Somalis deserve to know status of Mogadishu as soon as possible
EDITORIAL | There are certain things about Mogadishu which every Somali often agrees. First, is the city has been in existence for most of the last 11 centuries, has an important seaport, and is a major business center in the Horn of Africa. It is also the capital of Somalia.
Currently, though, much of the debate around Mogadishu is political, on how it should be run. Like many other capitals in the world, Mogadishu could be like Washington, DC; where the federal government through Congress directly influences management run by a mayor.
Or it could be like Berlin in Germany, one of the 16 federal states with an autonomous local mayor and his cabinet as well as a local legislature. In another situation, Mogadishu could simply run under the authority, as Kampala does, created by the [federal] government, to provide services like sanitation, public health, and other utilities.
Yet there are high stakes on how to go about it. We understand that clans, political leanings, personal interests, and possible outside interference have conspired to either stiffen stakeholders’ positions or block communication channels between them. This shouldn’t be the case.
This week, an ad-hoc committee of the Federal Parliament created to seek solutions on the future administration of the City closed its sessions by suggesting, in a draft, that seven more legislators be picked from the city to represent the capital region generally known as Benadir in the Upper House.
That committee is expected at the end of this month to formally present those proposals. But there could be legal questions even before the committee publicizes its suggestion. Benadir region in which Mogadishu falls, and which sometimes is described interchangeably with the city, is the only municipality in Somalia. All the other 17 regions, as they existed during the Siad Barre days, have since fallen into the various federal member states (FMS).
Mogadishu is even more special. Article 9 of the 2012 Provisional Constitution clearly declares as the capital city of the Federal Republic of Somalia. However, the same supreme law indicates that its final status will be determined in the new Constitution of Somalia when it’s is drawn up, but the Federal Parliament “shall enact a special law with regards to this issue.”
The suggestion by the parliamentary committee may not fall under that special law clause, even though it appears to be part of a constitutional review envisaged in the provisional supreme law. The Upper House is especially tasked with leading constitutional reviews, which is why adding members from the Benadir region could bring constitutional chaos.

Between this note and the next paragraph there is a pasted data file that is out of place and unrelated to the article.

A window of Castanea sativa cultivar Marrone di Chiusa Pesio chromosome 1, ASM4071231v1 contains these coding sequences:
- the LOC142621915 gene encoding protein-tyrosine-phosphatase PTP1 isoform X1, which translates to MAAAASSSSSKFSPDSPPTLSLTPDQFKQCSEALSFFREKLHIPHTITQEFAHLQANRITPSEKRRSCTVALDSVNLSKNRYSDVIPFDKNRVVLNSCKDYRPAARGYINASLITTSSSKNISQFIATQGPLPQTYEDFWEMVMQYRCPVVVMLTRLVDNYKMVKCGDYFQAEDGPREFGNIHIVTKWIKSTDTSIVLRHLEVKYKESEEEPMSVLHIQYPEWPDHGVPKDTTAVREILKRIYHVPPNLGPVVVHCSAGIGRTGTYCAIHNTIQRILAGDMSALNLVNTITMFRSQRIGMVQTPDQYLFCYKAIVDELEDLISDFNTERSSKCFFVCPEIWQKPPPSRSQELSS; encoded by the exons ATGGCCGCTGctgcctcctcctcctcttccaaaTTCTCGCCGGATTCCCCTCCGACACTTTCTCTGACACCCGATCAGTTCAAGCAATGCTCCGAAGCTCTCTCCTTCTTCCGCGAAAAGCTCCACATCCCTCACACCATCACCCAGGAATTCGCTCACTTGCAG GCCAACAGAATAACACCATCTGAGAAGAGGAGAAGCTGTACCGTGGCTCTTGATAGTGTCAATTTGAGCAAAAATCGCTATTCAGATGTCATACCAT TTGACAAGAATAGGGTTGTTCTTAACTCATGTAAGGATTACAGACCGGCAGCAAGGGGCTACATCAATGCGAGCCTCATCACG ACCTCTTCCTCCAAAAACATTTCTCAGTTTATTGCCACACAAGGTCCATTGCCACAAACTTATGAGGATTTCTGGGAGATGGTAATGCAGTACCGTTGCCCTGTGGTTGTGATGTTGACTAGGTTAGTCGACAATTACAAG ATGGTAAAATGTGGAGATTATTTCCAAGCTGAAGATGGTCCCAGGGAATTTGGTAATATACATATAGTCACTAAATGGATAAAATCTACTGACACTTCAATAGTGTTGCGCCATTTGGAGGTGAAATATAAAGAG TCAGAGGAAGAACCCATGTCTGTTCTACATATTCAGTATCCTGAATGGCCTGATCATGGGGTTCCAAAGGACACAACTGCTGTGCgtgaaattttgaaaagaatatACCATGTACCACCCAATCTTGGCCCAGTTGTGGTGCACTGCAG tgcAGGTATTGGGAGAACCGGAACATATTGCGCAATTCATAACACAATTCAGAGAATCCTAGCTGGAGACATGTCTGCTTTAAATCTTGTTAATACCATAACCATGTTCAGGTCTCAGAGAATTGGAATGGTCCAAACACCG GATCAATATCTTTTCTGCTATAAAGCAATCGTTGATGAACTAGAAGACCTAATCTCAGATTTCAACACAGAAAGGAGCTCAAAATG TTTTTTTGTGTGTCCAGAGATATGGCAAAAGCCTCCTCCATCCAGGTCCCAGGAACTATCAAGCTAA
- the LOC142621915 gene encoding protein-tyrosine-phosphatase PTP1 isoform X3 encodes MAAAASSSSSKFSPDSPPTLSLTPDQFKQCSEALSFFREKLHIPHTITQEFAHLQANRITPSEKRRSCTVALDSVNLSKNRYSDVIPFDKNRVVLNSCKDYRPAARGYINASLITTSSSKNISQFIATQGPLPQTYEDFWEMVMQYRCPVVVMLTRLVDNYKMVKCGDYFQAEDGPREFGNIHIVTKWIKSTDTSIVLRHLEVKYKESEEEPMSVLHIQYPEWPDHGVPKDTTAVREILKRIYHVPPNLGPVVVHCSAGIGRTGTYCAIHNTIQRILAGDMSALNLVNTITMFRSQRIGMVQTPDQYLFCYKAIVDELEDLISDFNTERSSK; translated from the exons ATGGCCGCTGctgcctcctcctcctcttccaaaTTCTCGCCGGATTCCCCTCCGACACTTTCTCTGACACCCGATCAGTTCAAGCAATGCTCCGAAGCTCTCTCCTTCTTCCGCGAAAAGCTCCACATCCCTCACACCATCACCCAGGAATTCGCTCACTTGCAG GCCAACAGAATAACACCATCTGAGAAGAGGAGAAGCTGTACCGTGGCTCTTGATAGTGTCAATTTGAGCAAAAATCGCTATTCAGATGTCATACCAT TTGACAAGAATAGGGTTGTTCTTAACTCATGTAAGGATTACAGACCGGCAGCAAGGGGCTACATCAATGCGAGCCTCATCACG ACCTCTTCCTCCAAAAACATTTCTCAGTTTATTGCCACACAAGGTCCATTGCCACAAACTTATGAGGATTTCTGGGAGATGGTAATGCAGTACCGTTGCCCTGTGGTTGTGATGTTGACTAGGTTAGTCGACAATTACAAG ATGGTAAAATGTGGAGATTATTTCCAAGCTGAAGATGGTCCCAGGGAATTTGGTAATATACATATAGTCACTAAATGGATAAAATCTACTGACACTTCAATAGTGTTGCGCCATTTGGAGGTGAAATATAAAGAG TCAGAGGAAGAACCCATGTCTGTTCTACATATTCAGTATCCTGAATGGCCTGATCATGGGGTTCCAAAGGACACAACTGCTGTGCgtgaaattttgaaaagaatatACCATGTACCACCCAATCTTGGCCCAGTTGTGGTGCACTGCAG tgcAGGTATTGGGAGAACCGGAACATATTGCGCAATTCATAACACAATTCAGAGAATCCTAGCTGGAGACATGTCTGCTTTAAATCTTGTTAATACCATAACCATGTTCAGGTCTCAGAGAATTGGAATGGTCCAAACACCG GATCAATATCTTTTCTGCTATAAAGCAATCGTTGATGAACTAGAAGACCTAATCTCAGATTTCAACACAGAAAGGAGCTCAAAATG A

The question, now, is whether additional senators can be accepted into the Upper House while retaining a provisional constitution that sets the limit of 54 members.
Garowe Online observes that there were valid reasons when Somalia was placed in the federal structure. Puntland, Jubaland, Hirshabelle, South West and Galmudug states were created either because they had better local administrative structure or to ostensibly to calm perennial clan factions or
Now, the status of Mogadishu, being host to most of the clan dominant in various federal states requires careful discussions between the federal government of Somalia and those states.
But President Mohamed Farmaajo’s tenure has seen a problematic relationship between Mogadishu and federal states. As elections approach, this relationship must have to improve.
Concerning the capital, it is encouraging that nearly all political leaders agree that Mogadishu should remain the seat of government.
But nobody knows how it should be run. That is a symptom of lack of communication between stakeholders. It was encouraging on Thursday to learn that some channels were opening up between the FGS and FMS. Still, their disagreements.
Benadir region which, unlike federal states, is administered by a mayor, could probably get more senators through the controversial clan-based 4.5 system. The hurdle would be whether a constitutional amendment can be made just on the situation of Benadir while leaving other pending issues hanging.
Already, Puntland state had refused the use of anymore 4.5 system, arguing it was archaic. Somalia has also not addressed the model of elections, boundaries for constituencies, and how women and special groups will be elected and by whom.
More questions could emerge in the course of the political process such as whether Somalis can proceed to polls while deadlocked on Mogadishu.
It is very sad that the status of the capital city region has always emerged as a last-minute AOB in every election year.
It is clear the status of Mogadishu has not generated consensus, so we may never know, for now, what type of administration will exist here. Faced with tougher constitutional timelines, the capital of 3 million residents, from different clans, must surely be given priority this time.
They deserve to know the status of their city as soon as possible.